Fear(less) Atrophy

Published 22. September 2016.

A couple of weeks ago, I posted about resilience—specifically, the way one can exercise it, and make it stronger, becoming a toughened individual. I gve a few examples, but mostly the post was an intellectual reflection on the concept, meant to start a train of thought. I didn't realise how soon after that I'd get to examine my own resilience up close, outside of my typical context for improving my resilience.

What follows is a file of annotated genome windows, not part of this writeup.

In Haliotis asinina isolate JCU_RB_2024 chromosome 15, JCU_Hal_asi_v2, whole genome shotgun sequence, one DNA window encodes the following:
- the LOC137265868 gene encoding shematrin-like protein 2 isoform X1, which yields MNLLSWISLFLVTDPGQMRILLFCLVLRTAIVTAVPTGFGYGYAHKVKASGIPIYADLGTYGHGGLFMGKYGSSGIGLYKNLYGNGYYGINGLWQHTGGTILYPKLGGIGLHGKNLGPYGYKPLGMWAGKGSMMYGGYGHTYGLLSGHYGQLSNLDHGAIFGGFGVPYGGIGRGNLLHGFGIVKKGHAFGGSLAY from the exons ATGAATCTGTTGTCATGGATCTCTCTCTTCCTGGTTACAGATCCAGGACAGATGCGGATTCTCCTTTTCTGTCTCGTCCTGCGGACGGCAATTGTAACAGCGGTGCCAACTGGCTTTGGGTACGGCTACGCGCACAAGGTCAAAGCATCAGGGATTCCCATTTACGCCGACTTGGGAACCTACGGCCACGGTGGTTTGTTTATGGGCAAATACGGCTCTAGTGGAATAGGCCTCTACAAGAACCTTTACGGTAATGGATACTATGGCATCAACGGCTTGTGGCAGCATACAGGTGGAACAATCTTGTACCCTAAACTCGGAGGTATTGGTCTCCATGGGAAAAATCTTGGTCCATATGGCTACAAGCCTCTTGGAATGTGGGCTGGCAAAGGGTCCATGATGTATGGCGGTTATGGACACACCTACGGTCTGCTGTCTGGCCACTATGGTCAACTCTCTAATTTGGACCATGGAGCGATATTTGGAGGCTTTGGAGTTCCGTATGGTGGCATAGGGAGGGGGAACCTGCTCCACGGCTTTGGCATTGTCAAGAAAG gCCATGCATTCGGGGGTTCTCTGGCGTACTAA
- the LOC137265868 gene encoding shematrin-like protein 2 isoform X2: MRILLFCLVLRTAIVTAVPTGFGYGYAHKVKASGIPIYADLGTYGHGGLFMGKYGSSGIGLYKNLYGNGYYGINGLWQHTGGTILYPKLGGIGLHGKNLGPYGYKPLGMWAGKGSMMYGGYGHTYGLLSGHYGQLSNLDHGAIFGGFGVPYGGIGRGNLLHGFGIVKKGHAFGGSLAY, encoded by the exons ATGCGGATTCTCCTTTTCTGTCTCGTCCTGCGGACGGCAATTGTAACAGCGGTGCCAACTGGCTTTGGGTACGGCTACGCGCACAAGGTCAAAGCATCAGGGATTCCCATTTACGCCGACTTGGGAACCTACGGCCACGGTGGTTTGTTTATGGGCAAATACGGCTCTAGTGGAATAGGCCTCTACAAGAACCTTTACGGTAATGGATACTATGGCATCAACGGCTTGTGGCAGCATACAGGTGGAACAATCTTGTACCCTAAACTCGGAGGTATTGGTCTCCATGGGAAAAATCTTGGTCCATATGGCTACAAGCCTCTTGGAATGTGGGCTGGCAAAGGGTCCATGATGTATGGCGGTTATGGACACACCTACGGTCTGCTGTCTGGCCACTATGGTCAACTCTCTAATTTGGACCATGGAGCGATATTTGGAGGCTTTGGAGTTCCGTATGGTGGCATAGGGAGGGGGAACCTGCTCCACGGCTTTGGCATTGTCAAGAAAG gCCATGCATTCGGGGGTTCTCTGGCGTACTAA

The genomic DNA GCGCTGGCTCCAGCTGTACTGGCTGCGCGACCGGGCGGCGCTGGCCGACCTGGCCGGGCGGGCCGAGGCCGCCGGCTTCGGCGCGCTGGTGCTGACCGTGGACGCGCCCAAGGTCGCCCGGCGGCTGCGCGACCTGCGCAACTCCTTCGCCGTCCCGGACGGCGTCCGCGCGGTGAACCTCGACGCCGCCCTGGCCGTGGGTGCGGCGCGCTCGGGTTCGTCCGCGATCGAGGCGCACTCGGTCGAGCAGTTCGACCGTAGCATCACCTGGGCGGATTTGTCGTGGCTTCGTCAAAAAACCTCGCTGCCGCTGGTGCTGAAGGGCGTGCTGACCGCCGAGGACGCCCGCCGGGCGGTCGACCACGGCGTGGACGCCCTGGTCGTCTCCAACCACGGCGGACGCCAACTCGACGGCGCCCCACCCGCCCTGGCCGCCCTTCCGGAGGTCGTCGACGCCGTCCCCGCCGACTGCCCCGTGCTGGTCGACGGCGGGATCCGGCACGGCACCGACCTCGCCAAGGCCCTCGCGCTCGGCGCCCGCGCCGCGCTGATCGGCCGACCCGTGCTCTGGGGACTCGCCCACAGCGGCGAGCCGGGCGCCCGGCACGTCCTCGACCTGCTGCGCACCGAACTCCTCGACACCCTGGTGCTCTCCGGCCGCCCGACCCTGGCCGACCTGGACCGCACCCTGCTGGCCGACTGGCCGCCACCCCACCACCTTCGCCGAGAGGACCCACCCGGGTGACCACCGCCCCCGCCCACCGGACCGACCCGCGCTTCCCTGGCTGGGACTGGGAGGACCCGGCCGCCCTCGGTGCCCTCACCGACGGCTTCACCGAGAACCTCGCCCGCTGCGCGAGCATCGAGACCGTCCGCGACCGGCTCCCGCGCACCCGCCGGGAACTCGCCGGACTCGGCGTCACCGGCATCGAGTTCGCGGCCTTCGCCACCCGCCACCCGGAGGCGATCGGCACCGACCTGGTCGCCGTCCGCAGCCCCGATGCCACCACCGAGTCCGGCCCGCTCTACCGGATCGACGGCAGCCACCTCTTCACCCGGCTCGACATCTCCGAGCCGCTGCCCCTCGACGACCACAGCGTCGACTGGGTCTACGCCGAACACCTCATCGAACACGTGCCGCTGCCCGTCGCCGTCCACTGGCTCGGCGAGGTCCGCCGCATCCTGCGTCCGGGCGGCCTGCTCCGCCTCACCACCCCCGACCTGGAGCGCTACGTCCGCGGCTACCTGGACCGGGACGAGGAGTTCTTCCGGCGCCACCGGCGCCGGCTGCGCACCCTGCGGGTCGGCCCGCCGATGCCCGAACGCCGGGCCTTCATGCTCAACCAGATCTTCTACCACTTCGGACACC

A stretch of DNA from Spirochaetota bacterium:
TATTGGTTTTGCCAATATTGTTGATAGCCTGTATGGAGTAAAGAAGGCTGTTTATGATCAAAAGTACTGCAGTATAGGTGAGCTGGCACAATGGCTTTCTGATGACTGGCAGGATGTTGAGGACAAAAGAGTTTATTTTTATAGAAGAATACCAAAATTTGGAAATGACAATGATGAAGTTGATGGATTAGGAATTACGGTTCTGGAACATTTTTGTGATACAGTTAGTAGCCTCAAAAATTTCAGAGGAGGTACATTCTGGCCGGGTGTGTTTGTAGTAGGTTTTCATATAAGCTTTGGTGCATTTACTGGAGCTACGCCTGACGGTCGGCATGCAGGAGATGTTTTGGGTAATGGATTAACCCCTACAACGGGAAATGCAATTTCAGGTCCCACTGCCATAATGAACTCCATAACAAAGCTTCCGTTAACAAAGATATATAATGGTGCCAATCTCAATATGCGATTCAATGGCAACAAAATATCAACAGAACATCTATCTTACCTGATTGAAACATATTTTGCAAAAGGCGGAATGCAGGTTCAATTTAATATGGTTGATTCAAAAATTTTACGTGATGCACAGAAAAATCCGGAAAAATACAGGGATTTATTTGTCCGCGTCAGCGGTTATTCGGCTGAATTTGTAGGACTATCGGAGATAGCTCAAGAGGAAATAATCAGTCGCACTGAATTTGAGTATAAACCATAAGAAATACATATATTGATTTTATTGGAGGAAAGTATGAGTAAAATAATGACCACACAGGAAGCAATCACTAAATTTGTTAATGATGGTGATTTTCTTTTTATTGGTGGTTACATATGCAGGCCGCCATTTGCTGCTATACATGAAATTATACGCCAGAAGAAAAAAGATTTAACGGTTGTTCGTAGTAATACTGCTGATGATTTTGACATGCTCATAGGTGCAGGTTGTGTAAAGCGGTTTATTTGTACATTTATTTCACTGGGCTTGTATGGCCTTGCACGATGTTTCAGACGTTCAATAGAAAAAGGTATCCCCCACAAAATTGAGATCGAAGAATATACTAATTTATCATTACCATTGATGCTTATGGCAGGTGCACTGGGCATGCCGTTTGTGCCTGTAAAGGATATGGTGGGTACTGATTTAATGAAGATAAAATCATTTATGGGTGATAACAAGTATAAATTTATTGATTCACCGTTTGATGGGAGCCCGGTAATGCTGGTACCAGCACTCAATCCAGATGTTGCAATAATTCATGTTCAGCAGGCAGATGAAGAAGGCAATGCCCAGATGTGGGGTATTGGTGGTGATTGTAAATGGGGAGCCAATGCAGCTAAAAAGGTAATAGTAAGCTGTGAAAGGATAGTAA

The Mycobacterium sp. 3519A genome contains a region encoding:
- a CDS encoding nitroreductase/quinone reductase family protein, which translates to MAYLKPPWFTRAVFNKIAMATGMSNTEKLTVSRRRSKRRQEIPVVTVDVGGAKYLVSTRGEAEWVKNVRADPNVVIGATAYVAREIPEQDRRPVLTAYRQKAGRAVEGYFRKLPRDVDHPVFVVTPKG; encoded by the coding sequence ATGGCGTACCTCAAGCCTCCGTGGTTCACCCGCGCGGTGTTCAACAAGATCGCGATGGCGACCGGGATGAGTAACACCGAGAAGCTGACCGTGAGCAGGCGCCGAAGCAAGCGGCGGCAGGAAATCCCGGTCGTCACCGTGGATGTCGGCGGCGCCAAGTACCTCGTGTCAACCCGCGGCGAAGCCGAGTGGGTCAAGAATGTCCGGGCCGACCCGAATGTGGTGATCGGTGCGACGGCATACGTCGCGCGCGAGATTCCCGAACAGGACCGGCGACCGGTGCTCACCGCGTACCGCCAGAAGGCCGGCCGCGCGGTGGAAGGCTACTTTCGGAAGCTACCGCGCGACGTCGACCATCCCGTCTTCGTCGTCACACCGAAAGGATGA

This past weekend I took part in a film hackathon. I've helped on a couple of films in the past, and I've certainly worked under tight deadlines to create other things. In this case though it was the first time in a long time that I was not just helping someone else create their idea, but shipping a finished creative project that I had more of an emotional investment in—and all under an extremely tight deadline. We had Saturday morning to create a concept, the afternoon and evening to film, and then Sunday at 4pm to edit together the final film. In total that was, at most, twenty four hours to work on the film from concept to completion.